Keiichi Fujino, MD, PhD, Masatoshi Hashimoto, MD, Ryo Murabayashi, MD, Masashi Nabetani, MD, Kazuhito Mita, Hideki Asakawa, MD, Akira Kamasako, MD, PhD, Kazuya Koizumi, MD, Takashi Hayashi, MD, PhD, Hideto Ito, MD, PhD
Department of Surgery, New Tokyo Hospital, Japan
Introduction: Single-port laparoscopic surgery (SPLS) might be an ideal procedure for reduced port surgery. The omentum is a useful reconstructive tissue because of its rich vascularity, lymphatic supply, and angiogenic capacity. Herein we report two cases of omental harvest in which SPLS technique was applied.
In case 1, a 65-year-old woman who underwent left standard radical mastectomy with radiation therapy developed the infected ulceration with irradiated supra-clavicular region and the pulmonary fistula 23 years later. Because of infection and bleeding wound, an urgent debridement was performed with resection of the clavicula and the first rib.
In case 2, a 31-year-old woman who underwent craniotomy for tuberculum sellae meningioma developed refractory osteomyelitis.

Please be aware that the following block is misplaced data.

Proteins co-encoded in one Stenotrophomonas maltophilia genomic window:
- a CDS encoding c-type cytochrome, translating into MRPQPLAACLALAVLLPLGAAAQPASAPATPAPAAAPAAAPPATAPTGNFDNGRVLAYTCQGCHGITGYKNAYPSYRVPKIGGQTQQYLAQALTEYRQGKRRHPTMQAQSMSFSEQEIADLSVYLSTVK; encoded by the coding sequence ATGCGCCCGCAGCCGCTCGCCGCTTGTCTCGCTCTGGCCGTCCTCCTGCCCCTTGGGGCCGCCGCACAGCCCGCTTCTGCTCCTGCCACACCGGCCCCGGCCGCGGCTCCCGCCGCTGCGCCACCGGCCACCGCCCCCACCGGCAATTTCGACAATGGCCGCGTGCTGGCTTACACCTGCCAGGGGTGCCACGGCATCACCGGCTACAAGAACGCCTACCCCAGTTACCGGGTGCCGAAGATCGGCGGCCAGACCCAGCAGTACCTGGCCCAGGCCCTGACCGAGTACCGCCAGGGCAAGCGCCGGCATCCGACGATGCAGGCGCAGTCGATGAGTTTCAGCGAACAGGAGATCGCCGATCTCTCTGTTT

Operative procedure: A 3-cm transumbilical incision was made and the abdominal cavity was accessed. The port device for SPLS was made with a Wound Retractor and a surgical glove. We dissected the greater omentum along with the right gastroepiploic vessel through the umbilical incision. And then, a free graft of omentum was used to fill the huge cavity. The vessel of omental flap was microscopically anastomosed. The omentum flap was covered with a split thickness skin graft. The duration of the SPLS procedures was 75 minutes. Both patients had dramatic general clinical condition such as optimal wound healing. Conclusion: The main advantages of using an omental flap are its large size and bulk to fill large dead spaces, long pedicle, and rich vascular and lymphatic networks. Single port laparoscopic omentoplasty is feasible and safe. This approach mandates close collaboration between the plastic and the laparoscopic surgeons. We suggest it may be an effective management for refractory wound.
Session: Poster Presentation
Program Number: P483